The World's Favourite Literary Website
The Spirited Debate Between Men and Women
The other day, while going through a checkout line, I waited while the woman in front of me and
the female clerk had a delightful, engaging conversation. It was obvious from the content they
weren't acquainted, yet they found all manner of depth to the topics they discussed. Then I, a male,
came up to the counter and was greeted with short, curt replies designed to process me through as
quickly as possible. The difference was like night and day. This clerk was a pro at the spirited
debate between men and women.
Communication between the sexes should have been a more important issue over the last thirty
years as we integrated the work force. Some of its most basic premises have been ignored. While
the government mandated it, employers were forced to throw the sexes together, and we the people
were left to iron out the differences. Not an easy task.
Men and women are different. Our inherited makeup is so powerful that it sways meaning and
dignity in all our business and working communications. The rutting offensive by women on male
superiority in the workplace, by no means unfounded, only contributes to inefficiency where we
strive for increased productivity.
Our inherited roles are profound. The male of our species have been hunters and gatherers for
ages. As the larger and often stronger of the two it has been his job to protect and hunt.
Abhorrent behavior may have generated aggressiveness toward other
tribes or in establishing his
hierarchy in his own tribe or village. The female too, has inherited behavior associated with her
roles, duties and physical stature. She may have developed increased dexterity and communication
skills as the minor in physical size and duties inclined towards home and the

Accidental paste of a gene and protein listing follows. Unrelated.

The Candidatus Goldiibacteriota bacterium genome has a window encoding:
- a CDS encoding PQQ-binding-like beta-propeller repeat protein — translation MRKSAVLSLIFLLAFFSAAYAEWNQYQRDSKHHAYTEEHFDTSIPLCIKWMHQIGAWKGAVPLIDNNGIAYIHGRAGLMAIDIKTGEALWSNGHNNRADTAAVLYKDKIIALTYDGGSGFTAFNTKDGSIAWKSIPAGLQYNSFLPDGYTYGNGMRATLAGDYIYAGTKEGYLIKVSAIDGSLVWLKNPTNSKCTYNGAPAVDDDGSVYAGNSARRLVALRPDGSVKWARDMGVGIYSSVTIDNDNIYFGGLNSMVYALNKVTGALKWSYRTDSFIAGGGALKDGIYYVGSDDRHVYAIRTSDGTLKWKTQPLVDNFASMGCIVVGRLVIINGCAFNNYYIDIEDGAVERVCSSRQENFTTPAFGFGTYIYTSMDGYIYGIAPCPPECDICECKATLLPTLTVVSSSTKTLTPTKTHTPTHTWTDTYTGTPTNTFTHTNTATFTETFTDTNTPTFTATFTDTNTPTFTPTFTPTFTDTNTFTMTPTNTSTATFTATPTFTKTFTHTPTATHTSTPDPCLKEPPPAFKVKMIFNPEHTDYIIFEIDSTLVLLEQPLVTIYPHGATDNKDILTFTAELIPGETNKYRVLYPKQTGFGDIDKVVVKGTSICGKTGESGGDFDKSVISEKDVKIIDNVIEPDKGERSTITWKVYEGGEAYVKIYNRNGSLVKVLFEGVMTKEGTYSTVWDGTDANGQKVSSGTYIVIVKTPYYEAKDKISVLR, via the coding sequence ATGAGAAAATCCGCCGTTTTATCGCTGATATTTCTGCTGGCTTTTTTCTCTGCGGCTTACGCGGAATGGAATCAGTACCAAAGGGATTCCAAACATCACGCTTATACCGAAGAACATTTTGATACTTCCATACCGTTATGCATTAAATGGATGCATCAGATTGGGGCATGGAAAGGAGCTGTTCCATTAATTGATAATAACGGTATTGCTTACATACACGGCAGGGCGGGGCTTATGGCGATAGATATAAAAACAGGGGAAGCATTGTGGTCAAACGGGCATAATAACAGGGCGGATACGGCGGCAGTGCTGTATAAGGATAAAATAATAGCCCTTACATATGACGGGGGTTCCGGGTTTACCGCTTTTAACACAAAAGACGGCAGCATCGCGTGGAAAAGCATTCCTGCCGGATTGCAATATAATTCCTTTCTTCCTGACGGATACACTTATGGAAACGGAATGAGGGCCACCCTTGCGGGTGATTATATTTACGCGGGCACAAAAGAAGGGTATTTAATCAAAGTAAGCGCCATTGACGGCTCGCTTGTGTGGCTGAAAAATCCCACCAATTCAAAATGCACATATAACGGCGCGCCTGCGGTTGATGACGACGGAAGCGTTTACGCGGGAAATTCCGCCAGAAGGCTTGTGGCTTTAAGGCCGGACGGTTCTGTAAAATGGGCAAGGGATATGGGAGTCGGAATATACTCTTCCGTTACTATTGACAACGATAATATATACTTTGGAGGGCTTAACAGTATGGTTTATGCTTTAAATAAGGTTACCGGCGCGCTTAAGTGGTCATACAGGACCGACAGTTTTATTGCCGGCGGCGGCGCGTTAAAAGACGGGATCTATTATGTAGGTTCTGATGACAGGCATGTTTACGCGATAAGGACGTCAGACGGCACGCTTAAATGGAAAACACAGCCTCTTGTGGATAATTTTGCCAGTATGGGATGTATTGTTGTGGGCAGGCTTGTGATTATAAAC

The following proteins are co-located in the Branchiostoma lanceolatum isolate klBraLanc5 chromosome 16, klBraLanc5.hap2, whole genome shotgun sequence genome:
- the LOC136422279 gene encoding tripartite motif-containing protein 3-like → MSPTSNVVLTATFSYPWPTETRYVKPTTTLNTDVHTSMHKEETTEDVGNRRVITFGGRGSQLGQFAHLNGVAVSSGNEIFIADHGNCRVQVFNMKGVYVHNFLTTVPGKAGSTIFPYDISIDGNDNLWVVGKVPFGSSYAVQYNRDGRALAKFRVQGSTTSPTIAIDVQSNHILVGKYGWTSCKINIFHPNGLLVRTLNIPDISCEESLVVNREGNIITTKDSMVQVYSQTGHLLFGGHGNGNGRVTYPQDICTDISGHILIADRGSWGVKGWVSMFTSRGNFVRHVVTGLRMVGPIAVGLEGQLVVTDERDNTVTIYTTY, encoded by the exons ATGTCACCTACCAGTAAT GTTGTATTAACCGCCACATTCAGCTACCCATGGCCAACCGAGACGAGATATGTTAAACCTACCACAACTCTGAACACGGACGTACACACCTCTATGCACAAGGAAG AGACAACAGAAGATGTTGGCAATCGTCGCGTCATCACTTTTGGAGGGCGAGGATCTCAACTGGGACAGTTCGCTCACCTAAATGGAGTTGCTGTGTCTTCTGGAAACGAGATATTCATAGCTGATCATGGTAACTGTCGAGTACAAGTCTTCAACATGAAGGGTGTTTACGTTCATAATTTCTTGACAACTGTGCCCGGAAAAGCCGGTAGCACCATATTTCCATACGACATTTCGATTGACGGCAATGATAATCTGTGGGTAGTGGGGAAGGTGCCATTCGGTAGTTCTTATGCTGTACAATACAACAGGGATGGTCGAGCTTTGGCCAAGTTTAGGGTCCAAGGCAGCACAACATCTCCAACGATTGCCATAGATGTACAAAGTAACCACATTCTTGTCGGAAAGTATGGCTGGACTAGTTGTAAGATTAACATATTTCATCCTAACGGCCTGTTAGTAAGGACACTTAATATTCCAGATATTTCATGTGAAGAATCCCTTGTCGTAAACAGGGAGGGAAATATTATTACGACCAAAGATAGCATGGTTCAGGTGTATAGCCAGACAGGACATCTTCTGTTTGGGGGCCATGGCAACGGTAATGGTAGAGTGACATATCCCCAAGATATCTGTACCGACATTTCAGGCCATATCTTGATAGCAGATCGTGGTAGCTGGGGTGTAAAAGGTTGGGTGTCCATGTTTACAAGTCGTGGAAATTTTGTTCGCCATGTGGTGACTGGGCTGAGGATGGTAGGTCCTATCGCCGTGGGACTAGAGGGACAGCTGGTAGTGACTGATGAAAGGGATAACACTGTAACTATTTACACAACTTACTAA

instincts may have been reinforced while she was rearing and Ogg was hunting. As intellectual
beings these roles have manifested themselves in our customs and cultures.
One intriguing difference that affects the workplace of modern day is how we communicate with
members of our own sex. Men are combative by nature. They appreciate a spirited debate that
allows bonding. Women communicate more openly and 'tell all' to coworkers at the slightest
provocation. Put more handsomely by Deborah Blum in her book Sex on the Brain: "Women in
general, cushion themselves with the company of others in a way that eludes men..." Citing
another author she quotes: "Men love to build hierarchies... Any traditionally male-dominated
organization - from military to the corporation - is based on a pecking order, a chain of
Rules accommodate competition, even confrontation. Picking a fight can actually be a way for
men to relate to one another, check each other out, and take a first step toward friendship... and
this kind of bonding is alien to women, who see confrontation as causing painful, hard to mend
rifts in their feminine fabric of connection."
Hundreds if not thousands of generations have brought us to this point in time to throw us
together in the workplace. Rather than deal with the differences, naturally we make rules,
regulations and even laws in an attempt to control each other's behavior. We are successful, to a
degree, in establishing productivity with tools such as time lines, brain storming,
etc., to guide workers in their efforts together. Productivity suffers as women find male
communication patterns disruptive and abrasive. Men are suspicious of women's ability to form
Critique this work
Click on the book to leave a comment about this work